Published: Sun, September 17, 2017
World | By Carl Welch

Judge: Justice Department can't deny grant money for sanctuary cities

Judge: Justice Department can't deny grant money for sanctuary cities

Chicago won a partial victory Friday against U.S. Attorney General Jeff Sessions' attempt to financially punish sanctuary cities for refusing to enforce federal immigration laws.

In what is at least a temporary victory for cities that have defied Sessions, U.S. District Judge Harry D. Leinenweber ruled that the Justice Department could not impose the requirements.

In July, Sessions announced that so-called sanctuary jurisdictions could not win grants from JAG, which are meant to help fund law enforcement, prosecution, courts, drug treatment and enforcement and other public safety needs. The matter has been a subject of constant legal challenges and wrangling ever since; in April, a federal judge in San Francisco similarly ruled against the administration, as did a federal judge in Texas just last month. Several weeks later, the city of Chicago sued Sessions, arguing that the new policy violated both the Constitution and federal law. President Donald Trump has made tougher immigration enforcement a centerpiece of his campaign and presidency, along with a pledge to build a wall on the U.S.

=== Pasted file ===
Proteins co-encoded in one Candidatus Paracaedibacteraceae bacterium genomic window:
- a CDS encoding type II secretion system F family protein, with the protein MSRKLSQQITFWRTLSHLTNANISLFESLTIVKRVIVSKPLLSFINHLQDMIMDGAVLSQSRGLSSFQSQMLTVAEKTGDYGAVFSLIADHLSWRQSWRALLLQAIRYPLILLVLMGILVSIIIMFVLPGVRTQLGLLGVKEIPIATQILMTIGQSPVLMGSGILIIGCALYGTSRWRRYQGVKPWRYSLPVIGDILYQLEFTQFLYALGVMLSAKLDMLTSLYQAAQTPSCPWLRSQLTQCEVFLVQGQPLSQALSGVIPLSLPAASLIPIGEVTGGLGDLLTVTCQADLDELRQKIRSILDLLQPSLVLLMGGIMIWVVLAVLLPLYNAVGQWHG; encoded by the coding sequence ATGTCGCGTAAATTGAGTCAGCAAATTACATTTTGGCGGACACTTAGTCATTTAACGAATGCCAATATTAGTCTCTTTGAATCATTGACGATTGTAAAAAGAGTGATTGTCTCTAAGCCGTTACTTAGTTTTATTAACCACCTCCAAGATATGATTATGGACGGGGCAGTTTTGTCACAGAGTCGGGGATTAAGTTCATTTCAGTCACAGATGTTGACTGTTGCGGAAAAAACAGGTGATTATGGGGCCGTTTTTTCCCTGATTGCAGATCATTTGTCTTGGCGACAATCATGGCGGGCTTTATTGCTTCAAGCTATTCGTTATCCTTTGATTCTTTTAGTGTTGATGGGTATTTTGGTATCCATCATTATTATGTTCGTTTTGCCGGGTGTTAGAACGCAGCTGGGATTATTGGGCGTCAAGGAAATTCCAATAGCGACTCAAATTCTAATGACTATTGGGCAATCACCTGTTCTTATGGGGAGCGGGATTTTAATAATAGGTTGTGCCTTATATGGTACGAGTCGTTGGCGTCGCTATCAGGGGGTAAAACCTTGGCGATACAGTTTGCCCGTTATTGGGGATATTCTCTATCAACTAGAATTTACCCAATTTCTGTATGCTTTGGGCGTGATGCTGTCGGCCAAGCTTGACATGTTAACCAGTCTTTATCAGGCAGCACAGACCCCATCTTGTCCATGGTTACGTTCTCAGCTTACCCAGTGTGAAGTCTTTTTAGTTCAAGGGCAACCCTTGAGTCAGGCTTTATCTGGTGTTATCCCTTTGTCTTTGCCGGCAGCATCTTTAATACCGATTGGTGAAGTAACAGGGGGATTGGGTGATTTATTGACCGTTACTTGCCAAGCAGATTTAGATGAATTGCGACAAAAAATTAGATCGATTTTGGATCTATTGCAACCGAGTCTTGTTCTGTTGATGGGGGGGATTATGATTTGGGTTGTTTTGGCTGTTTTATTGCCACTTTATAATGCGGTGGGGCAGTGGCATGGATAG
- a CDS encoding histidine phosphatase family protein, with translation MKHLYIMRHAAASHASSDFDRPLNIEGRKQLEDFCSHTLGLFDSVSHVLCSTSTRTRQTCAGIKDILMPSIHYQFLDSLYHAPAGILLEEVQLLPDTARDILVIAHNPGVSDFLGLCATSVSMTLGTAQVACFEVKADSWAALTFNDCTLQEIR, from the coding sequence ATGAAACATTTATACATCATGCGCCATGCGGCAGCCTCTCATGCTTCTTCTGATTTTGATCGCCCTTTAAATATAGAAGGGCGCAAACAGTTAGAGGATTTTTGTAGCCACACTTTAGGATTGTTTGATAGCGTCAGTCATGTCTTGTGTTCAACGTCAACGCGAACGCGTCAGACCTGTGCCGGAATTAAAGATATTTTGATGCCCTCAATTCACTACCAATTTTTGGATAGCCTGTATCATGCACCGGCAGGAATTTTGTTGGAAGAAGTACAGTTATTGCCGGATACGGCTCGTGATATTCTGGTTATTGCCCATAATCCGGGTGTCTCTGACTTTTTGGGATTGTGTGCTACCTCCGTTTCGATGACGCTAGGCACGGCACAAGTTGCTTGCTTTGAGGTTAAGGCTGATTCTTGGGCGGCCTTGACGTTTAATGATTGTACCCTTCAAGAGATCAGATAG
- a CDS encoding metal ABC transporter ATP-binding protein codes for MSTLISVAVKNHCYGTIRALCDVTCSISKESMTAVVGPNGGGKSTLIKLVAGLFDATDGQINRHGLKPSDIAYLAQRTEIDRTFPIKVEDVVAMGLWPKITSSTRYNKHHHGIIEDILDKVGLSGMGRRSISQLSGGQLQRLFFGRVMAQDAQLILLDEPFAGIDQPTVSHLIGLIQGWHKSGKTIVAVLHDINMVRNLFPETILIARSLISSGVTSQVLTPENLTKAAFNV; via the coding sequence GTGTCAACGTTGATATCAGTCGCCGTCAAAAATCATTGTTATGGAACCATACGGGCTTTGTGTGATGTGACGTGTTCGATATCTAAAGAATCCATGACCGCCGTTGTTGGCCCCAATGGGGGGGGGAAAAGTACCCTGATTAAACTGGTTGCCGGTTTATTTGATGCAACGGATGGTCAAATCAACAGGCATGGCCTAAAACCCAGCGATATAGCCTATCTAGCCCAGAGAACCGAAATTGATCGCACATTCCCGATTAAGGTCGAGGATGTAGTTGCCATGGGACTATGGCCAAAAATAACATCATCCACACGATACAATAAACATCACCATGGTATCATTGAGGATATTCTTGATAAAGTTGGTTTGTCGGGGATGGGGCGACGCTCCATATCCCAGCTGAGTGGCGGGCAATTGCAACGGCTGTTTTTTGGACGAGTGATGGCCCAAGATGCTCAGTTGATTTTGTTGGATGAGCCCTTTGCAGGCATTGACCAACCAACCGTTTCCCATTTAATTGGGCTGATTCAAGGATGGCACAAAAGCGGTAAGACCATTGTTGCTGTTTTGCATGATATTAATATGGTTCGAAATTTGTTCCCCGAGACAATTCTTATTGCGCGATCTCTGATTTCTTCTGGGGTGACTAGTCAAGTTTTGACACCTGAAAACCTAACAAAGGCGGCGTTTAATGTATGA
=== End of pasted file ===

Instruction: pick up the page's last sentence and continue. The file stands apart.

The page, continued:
The grant at issue is called the Edward Byrne Memorial Justice Assistance Grant, and the funds benefit law enforcement.

"Some states and cities have adopted policies created to frustrate the enforcement of our immigration laws", Sessions said.

Federal records show the Justice Department doled out $1 billion in Byrne JAG money to state governments, $430 million to nonprofits and $136 million directly to cities and counties a year ago.

Leinenweber's ruling was not welcomed at the Justice Department. The Trump administration, on the other hand, has accused sanctuary cities of putting politics over public safety. The Justice Department demanded that cities give ICE agents access to jails and report when an undocumented immigrant was released.

Leinenweber agreed with Chicago's assertion that trust between police and the community could suffer as a result of the restrictions, saying that it is a type of harm "that is especially hard to rectify".

A spokesman for the Department of Justice disagreed.

The judge's opinion temporarily blocks the DOJ program while the lawsuit plays out in court and claims Sessions doesn't have the authority to implement the policy.

Chicago Mayor Rahm Emanuel hailed Friday's decision at a City Hall news conference as "an affirmation of the rule of law".

The preliminary injunction issued by a USA district judge was in response to a legal challenge brought by Chicago, the third-largest city in the US.

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